Dental sealants are clear coatings applied to the surfaces of a child’s molars to prevent the development of tooth decay. They work by preventing food and plaque from resting in the grooves and crevices of molars – an area especially susceptible to cavities. According to the National Institute of Dental and Craniofacial Research, nearly 1 in 3 U.S. children ages 6 to 12 currently have sealants on their teeth.
Did you know…
that sealants can last as long as 5 to 10 years pediatric dental patients? Depending on a child’s oral development and risk factors for tooth decay, sealants may be applied to the teeth as young as age 6. It is at this time that the first molars typically appear. Additional molars erupt at approximately age 12. If possible, sealants should be applied to a child’s teeth immediately after any molar has appeared to reduce the risk of early decay.
Sealants bond directly to the teeth, where they harden to a clear or tooth-colored coat. This makes them virtually undetectable to others. Though it is normal to feel new sealants with the tongue, most children quickly adapt to their presence.
The process of getting sealants is fast and painless. The tooth is cleaned before the dentist paints the sealant onto the enamel. The sealant will immediately harden, acting as a barrier between bacteria and the chewing surface of the teeth. In most cases, sealants will last several years before needing to be reapplied. However, regular visits to the dentist will be necessary to monitor the condition of the sealants and examine their effectiveness.
While sealants are extremely effective for preventing tooth decay in children, they do not replace other forms of preventative oral health care. Children should still brush and floss each day using a fluoridated toothpaste. Regular dental exams and a balanced diet low in sugar are also essential for good long-term oral health.
A bite guard is a dental appliance custom-fit to a patient’s teeth. Bite guards serve varying purposes and are often recommended for use in patients of all ages. It is important that bite guards be professionally fit, rather than purchased over the counter, as this ensures maximum comfort and protection during wear. Professional dental guards are usually prepared in a dental lab using an oral impression taken in a dentist’s office. These guards are created uniquely to each patient to prevent discomfort, slippage or inadequate protection. There are many reasons why a dentist would prescribe a mouth guard to a patient. They include:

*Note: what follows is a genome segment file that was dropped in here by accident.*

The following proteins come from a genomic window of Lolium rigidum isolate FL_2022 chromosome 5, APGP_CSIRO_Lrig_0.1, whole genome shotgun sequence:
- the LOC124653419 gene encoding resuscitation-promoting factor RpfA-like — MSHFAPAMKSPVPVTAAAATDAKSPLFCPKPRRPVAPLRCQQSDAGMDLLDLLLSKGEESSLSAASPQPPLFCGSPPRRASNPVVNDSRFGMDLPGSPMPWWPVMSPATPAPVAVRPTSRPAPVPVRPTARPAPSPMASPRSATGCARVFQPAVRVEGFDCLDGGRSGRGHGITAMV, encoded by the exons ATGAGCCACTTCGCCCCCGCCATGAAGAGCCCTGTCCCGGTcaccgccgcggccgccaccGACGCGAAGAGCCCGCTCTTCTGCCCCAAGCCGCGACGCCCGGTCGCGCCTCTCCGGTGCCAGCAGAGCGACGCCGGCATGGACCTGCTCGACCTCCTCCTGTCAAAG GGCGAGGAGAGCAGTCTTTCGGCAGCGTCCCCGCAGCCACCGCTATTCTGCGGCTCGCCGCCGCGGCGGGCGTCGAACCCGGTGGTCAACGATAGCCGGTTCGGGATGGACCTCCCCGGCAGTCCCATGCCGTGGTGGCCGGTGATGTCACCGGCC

Did you know?
Caring for a dental bite guard is simple. You’ll need to rinse it before and after every usage using a soft-bristled toothbrush, toothpaste and cold water. From time to time, cleanse it with cold water and a mild soap. When not in use, store your mouth guard in a hard, ventilated container and keep it away from hot temperatures that could cause your guard to warp.
You absolutely need to be fit for a custom bite guard if you participate in sports or activities that put your oral health at risk. These guidelines also apply to children, who often play sports like football or participate in activities like martial arts, which can cause tooth-related injuries. You may also need a bite guard if your dentist diagnosis you with bruxism, or tooth-grinding. Over time, grinding or clenching the teeth can lead to wear and irreversible damage. Sleeping with a bite guard can protect the teeth from these unwanted side effects.
Being fit for a bite guard is simple. You’ll visit your dentist, who will take an impression of your teeth and send it off to a dental laboratory. The lab will carefully construct a durable and comfortable new bite guard that you can pick up at your dentist’s office in just days.
Yes. Although custom bite guards are made of durable materials and designed to last through many uses, they do need to be replaced from time to time. Keep an eye on your bite guard, checking it frequently for wear. Also, bring it with you to your normal dental cleanings and check-ups for a professional inspection. Be sure to tell your dentist if your bite guard no longer offers an optimal fit or if it has become uncomfortable to wear.